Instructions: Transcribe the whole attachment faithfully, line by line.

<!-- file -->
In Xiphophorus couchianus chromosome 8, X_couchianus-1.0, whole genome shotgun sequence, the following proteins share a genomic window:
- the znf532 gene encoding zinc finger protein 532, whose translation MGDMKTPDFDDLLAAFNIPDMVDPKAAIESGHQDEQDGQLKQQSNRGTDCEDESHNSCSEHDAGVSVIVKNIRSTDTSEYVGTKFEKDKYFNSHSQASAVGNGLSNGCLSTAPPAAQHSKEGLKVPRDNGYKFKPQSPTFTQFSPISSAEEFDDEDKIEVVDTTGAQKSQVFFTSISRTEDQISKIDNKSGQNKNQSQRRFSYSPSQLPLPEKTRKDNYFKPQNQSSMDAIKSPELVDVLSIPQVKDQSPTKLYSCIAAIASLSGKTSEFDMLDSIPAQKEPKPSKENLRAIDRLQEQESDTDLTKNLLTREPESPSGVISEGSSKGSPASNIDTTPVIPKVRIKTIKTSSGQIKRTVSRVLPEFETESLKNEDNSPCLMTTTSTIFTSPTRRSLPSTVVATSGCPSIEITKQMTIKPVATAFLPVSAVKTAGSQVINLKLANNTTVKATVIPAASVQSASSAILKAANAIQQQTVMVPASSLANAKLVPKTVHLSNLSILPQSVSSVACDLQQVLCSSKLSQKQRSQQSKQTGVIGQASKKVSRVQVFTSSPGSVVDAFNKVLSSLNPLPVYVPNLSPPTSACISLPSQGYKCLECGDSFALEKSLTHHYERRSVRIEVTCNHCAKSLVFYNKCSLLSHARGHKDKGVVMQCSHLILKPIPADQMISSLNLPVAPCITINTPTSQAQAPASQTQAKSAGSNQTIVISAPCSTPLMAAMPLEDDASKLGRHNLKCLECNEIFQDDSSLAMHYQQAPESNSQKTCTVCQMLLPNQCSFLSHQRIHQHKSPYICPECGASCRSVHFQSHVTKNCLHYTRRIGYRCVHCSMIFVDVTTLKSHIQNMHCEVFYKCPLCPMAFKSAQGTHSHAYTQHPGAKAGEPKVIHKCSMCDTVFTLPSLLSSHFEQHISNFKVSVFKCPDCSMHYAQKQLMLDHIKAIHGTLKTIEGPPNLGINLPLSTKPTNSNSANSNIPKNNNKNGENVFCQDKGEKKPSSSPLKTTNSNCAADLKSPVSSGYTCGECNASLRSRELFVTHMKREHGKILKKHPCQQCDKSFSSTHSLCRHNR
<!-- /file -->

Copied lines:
In Xiphophorus couchianus chromosome 8, X_couchianus-1.0, whole genome shotgun sequence, the following proteins share a genomic window:
- the znf532 gene encoding zinc finger protein 532, whose translation MGDMKTPDFDDLLAAFNIPDMVDPKAAIESGHQDEQDGQLKQQSNRGTDCEDESHNSCSEHDAGVSVIVKNIRSTDTSEYVGTKFEKDKYFNSHSQASAVGNGLSNGCLSTAPPAAQHSKEGLKVPRDNGYKFKPQSPTFTQFSPISSAEEFDDEDKIEVVDTTGAQKSQVFFTSISRTEDQISKIDNKSGQNKNQSQRRFSYSPSQLPLPEKTRKDNYFKPQNQSSMDAIKSPELVDVLSIPQVKDQSPTKLYSCIAAIASLSGKTSEFDMLDSIPAQKEPKPSKENLRAIDRLQEQESDTDLTKNLLTREPESPSGVISEGSSKGSPASNIDTTPVIPKVRIKTIKTSSGQIKRTVSRVLPEFETESLKNEDNSPCLMTTTSTIFTSPTRRSLPSTVVATSGCPSIEITKQMTIKPVATAFLPVSAVKTAGSQVINLKLANNTTVKATVIPAASVQSASSAILKAANAIQQQTVMVPASSLANAKLVPKTVHLSNLSILPQSVSSVACDLQQVLCSSKLSQKQRSQQSKQTGVIGQASKKVSRVQVFTSSPGSVVDAFNKVLSSLNPLPVYVPNLSPPTSACISLPSQGYKCLECGDSFALEKSLTHHYERRSVRIEVTCNHCAKSLVFYNKCSLLSHARGHKDKGVVMQCSHLILKPIPADQMISSLNLPVAPCITINTPTSQAQAPASQTQAKSAGSNQTIVISAPCSTPLMAAMPLEDDASKLGRHNLKCLECNEIFQDDSSLAMHYQQAPESNSQKTCTVCQMLLPNQCSFLSHQRIHQHKSPYICPECGASCRSVHFQSHVTKNCLHYTRRIGYRCVHCSMIFVDVTTLKSHIQNMHCEVFYKCPLCPMAFKSAQGTHSHAYTQHPGAKAGEPKVIHKCSMCDTVFTLPSLLSSHFEQHISNFKVSVFKCPDCSMHYAQKQLMLDHIKAIHGTLKTIEGPPNLGINLPLSTKPTNSNSANSNIPKNNNKNGENVFCQDKGEKKPSSSPLKTTNSNCAADLKSPVSSGYTCGECNASLRSRELFVTHMKREHGKILKKHPCQQCDKSFSSTHSLCRHNR